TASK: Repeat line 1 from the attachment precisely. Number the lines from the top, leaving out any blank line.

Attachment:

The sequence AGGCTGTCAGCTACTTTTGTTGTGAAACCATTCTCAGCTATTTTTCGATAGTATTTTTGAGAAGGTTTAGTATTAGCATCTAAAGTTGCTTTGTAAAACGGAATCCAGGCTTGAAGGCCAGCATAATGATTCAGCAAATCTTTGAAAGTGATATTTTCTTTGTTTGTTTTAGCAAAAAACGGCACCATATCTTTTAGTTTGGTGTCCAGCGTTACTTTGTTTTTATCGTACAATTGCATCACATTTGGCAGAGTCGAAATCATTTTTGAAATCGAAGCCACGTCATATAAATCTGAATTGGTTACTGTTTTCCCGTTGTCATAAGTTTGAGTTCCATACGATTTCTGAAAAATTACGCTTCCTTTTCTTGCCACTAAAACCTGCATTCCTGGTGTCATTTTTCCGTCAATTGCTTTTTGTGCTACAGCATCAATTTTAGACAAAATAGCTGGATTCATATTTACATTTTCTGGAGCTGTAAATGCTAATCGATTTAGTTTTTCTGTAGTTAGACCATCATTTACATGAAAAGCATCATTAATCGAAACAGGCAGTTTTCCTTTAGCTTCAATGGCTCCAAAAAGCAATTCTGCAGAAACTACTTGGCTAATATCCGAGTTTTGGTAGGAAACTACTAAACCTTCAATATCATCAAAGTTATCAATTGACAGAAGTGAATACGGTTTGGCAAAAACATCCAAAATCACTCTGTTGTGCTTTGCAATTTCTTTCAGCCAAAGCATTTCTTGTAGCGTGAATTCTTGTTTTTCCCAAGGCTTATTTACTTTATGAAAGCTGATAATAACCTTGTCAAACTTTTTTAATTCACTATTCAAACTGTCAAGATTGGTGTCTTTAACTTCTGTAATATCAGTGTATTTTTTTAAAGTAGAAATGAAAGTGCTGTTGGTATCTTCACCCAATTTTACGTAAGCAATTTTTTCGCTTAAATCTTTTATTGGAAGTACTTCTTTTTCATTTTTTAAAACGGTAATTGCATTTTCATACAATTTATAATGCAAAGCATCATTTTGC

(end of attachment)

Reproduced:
The sequence AGGCTGTCAGCTACTTTTGTTGTGAAACCATTCTCAGCTATTTTTCGATAGTATTTTTGAGAAGGTTTAGTATTAGCATCTAAAGTTGCTTTGTAAAACGGAATCCAGGCTTGAAGGCCAGCATAATGATTCAGCAAATCTTTGAAAGTGATATTTTCTTTGTTTGTTTTAGCAAAAAACGGCACCATATCTTTTAGTTTGGTGTCCAGCGTTACTTTGTTTTTATCGTACAATTGCATCACATTTGGCAGAGTCGAAATCATTTTTGAAATCGAAGCCACGTCATATAAATCTGAATTGGTTACTGTTTTCCCGTTGTCATAAGTTTGAGTTCCATACGATTTCTGAAAAATTACGCTTCCTTTTCTTGCCACTAAAACCTGCATTCCTGGTGTCATTTTTCCGTCAATTGCTTTTTGTGCTACAGCATCAATTTTAGACAAAATAGCTGGATTCATATTTACATTTTCTGGAGCTGTAAATGCTAATCGATTTAGTTTTTCTGTAGTTAGACCATCATTTACATGAAAAGCATCATTAATCGAAACAGGCAGTTTTCCTTTAGCTTCAATGGCTCCAAAAAGCAATTCTGCAGAAACTACTTGGCTAATATCCGAGTTTTGGTAGGAAACTACTAAACCTTCAATATCATCAAAGTTATCAATTGACAGAAGTGAATACGGTTTGGCAAAAACATCCAAAATCACTCTGTTGTGCTTTGCAATTTCTTTCAGCCAAAGCATTTCTTGTAGCGTGAATTCTTGTTTTTCCCAAGGCTTATTTACTTTATGAAAGCTGATAATAACCTTGTCAAACTTTTTTAATTCACTATTCAAACTGTCAAGATTGGTGTCTTTAACTTCTGTAATATCAGTGTATTTTTTTAAAGTAGAAATGAAAGTGCTGTTGGTATCTTCACCCAATTTTACGTAAGCAATTTTTTCGCTTAAATCTTTTATTGGAAGTACTTCTTTTTCATTTTTTAAAACGGTAATTGCATTTTCATACAATTTATAATGCAAAGCATCATTTTGC